DID vs. Partial Complex Seizures
Partial complex seizures usually are brief (30 seconds to 5 minutes) and rarely are chronic or more prolonged.
Dissociative phenomena associated with seizures are usually variants of depersonalization.
Attempts to elicit alters associated with the symptoms in question may be helpful.
Hypnosis may be used to modify the symptoms as they occur, or to recreate the symptoms.
Drug-facilitated interviews should be considered to facilitate the differential diagnosis.
Combined electroencephalograms and observations in specialized (telemetric) monitoring facilities may prove useful.
DID vs. Factitious Disorders
One should ascertain whether seeking the patient role is reasonable given the patient's distress (ie, is it legitimate help-seeking behavior?).
Studies have demonstrated the presence of signs suggestive of DID in Munchausen's syndrome. It is important to appreciate that, due to the “third reality” of DID patients, they too may present with fantastic stories to explain their difficulties.
It is helpful to use objective measures of dissociation, dissociative phenomenology, and hypnotizability. Because true patients with DID (if cooperative and relatively calm) usually have high scores on objective measures of dissociation and hypnotizability, low scores would suggest that the patient is feigning the core symptoms of DID but is unlikely to actually have the condition.
All available sources of data should be used.
Classic core symptoms without ancillary or lesser known findings suggest a simulation based on lay sources.
Dissimulation rather than simulation is characteristic of patients with DID.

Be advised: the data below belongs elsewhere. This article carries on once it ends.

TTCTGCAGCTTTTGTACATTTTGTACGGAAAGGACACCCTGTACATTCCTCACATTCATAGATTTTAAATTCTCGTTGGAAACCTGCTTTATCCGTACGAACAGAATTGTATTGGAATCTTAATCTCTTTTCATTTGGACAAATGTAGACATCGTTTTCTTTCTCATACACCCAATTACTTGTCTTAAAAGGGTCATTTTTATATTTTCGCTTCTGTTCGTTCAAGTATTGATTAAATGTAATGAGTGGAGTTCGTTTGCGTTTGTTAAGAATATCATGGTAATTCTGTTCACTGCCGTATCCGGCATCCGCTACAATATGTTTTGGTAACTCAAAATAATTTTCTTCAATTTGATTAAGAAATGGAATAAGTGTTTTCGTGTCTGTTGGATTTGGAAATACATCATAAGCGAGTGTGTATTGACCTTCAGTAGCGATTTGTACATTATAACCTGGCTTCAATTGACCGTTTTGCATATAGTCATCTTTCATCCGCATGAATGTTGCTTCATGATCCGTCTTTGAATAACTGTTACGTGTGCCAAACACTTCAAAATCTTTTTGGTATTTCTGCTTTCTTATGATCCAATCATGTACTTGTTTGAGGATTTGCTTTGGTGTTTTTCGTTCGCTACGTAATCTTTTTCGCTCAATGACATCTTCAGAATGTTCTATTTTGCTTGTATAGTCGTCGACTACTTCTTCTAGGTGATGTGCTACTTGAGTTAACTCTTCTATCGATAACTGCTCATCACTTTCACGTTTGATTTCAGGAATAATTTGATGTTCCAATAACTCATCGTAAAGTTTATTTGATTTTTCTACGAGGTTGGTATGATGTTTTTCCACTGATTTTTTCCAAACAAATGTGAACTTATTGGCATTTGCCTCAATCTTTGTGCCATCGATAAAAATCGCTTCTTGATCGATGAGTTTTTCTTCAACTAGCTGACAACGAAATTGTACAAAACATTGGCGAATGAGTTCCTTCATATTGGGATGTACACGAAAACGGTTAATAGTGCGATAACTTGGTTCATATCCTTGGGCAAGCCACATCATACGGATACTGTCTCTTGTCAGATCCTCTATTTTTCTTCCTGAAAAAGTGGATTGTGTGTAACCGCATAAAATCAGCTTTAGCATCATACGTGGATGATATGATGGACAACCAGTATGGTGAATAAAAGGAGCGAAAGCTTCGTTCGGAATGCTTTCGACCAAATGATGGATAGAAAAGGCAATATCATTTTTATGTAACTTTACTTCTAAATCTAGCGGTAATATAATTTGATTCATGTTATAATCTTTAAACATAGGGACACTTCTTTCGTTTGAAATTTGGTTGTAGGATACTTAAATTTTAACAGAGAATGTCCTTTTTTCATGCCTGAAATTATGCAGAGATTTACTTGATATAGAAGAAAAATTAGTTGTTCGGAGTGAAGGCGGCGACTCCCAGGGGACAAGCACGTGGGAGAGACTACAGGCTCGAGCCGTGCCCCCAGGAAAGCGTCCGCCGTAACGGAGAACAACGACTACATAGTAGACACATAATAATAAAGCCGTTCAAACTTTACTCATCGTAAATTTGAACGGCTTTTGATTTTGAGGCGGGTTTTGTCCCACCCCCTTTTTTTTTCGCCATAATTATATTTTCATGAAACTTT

DID vs. Malingering
Many DID and malingering behaviors overlap, similar phenomena being generated by different dynamics. Therefore, the utility of many of the usual indicators of malingering may be compromised.
Malingerers usually enact polarized good–bad differences across apparent alters, while the adaptive function of their purported alter systems is likely to be unhelpful in facilitating either coping or the retention of important object relations, as is seen in actual DID.
Most malingered cases involve fewer alters than are found in contemporary DID cases.
Most malingered cases are less consistent and competent in demonstrating DID signs and symptoms in areas remote from their forensic concerns.
All available sources of data should be used.
Classic core symptoms without ancillary and less well-known symptoms suggest a simulation based on lay sources.
Dissimulation rather than simulation is characteristic of patients with DID. One should suspect the legitimacy of the patient who is eager to demonstrate psychopathology (unless needed treatment has been withheld; some patients with DID will become quite florid to demonstrate that they need help).
Use forensic guidelines for any hypnotic or drug-facilitated interviews.
The current state of clinical knowledge and recently developed diagnostic instruments make it possible for the contemporary clinician to approach the diagnosis of DID in a more expeditious and effective manner than has been possible in the past. Their effective application should reduce the problems of underdiagnosis and misdiagnosis that have proven barriers to the straightforward identification and treatment of DID.
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Coping Strategies and Alter Formation3,4
|Coping Strategy||Alter Created|
|This did not happen.||A Lois who knows, and a Lois who does not.|
|I must deserve it.||Bad Lois, whose behavior would explain trauma as punishment.|
|I must have wanted it.||A sexual alter, Sherry.|
|I can control it better if I take charge.||An aggressively sexual alter, Vickie.|
|I would be safe if I were a boy.||Louis, Lois' male “twin.”|
|I wish I were a big man who could prevent this.||Big Jack, based on some person of power.|
|I wish I were the one who could hurt someone and not be hurt.||Uncle Ben, or a more disguised identification with the aggressor.|
|I wish I could feel nothing.||Jessie, who endures all yet feels nothing.|
|I wish someone would replace me.||“The Girls,” who encapsulate specific experiences of trauma unknown to Lois.|
|I wish someone would comfort me.||Angel, with whom Lois imagines herself to be while the body is being exploited and “The Girls” are experiencing the trauma.|